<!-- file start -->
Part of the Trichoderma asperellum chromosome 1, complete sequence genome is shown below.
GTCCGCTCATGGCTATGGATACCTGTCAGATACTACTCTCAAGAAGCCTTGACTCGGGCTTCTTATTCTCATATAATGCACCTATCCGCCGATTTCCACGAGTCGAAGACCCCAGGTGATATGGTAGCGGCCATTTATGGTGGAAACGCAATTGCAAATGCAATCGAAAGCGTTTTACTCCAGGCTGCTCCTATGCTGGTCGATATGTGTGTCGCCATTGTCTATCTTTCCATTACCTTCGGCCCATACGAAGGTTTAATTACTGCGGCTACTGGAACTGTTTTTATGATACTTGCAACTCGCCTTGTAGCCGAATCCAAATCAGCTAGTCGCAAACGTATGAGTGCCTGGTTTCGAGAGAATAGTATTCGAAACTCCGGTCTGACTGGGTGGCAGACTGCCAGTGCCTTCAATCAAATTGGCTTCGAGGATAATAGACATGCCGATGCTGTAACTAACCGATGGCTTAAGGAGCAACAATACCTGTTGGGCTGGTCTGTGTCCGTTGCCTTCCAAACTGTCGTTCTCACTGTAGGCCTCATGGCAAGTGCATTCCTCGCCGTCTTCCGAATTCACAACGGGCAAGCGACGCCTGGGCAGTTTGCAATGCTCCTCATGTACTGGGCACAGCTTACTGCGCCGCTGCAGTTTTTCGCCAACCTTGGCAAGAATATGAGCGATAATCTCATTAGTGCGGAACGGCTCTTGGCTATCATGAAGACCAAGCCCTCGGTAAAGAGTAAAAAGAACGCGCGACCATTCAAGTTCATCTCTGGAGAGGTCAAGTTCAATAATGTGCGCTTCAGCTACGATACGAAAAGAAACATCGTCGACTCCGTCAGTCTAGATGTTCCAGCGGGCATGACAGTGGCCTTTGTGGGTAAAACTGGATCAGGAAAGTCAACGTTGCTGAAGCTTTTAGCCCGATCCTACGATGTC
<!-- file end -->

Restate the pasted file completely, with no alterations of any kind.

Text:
Part of the Trichoderma asperellum chromosome 1, complete sequence genome is shown below.
GTCCGCTCATGGCTATGGATACCTGTCAGATACTACTCTCAAGAAGCCTTGACTCGGGCTTCTTATTCTCATATAATGCACCTATCCGCCGATTTCCACGAGTCGAAGACCCCAGGTGATATGGTAGCGGCCATTTATGGTGGAAACGCAATTGCAAATGCAATCGAAAGCGTTTTACTCCAGGCTGCTCCTATGCTGGTCGATATGTGTGTCGCCATTGTCTATCTTTCCATTACCTTCGGCCCATACGAAGGTTTAATTACTGCGGCTACTGGAACTGTTTTTATGATACTTGCAACTCGCCTTGTAGCCGAATCCAAATCAGCTAGTCGCAAACGTATGAGTGCCTGGTTTCGAGAGAATAGTATTCGAAACTCCGGTCTGACTGGGTGGCAGACTGCCAGTGCCTTCAATCAAATTGGCTTCGAGGATAATAGACATGCCGATGCTGTAACTAACCGATGGCTTAAGGAGCAACAATACCTGTTGGGCTGGTCTGTGTCCGTTGCCTTCCAAACTGTCGTTCTCACTGTAGGCCTCATGGCAAGTGCATTCCTCGCCGTCTTCCGAATTCACAACGGGCAAGCGACGCCTGGGCAGTTTGCAATGCTCCTCATGTACTGGGCACAGCTTACTGCGCCGCTGCAGTTTTTCGCCAACCTTGGCAAGAATATGAGCGATAATCTCATTAGTGCGGAACGGCTCTTGGCTATCATGAAGACCAAGCCCTCGGTAAAGAGTAAAAAGAACGCGCGACCATTCAAGTTCATCTCTGGAGAGGTCAAGTTCAATAATGTGCGCTTCAGCTACGATACGAAAAGAAACATCGTCGACTCCGTCAGTCTAGATGTTCCAGCGGGCATGACAGTGGCCTTTGTGGGTAAAACTGGATCAGGAAAGTCAACGTTGCTGAAGCTTTTAGCCCGATCCTACGATGTC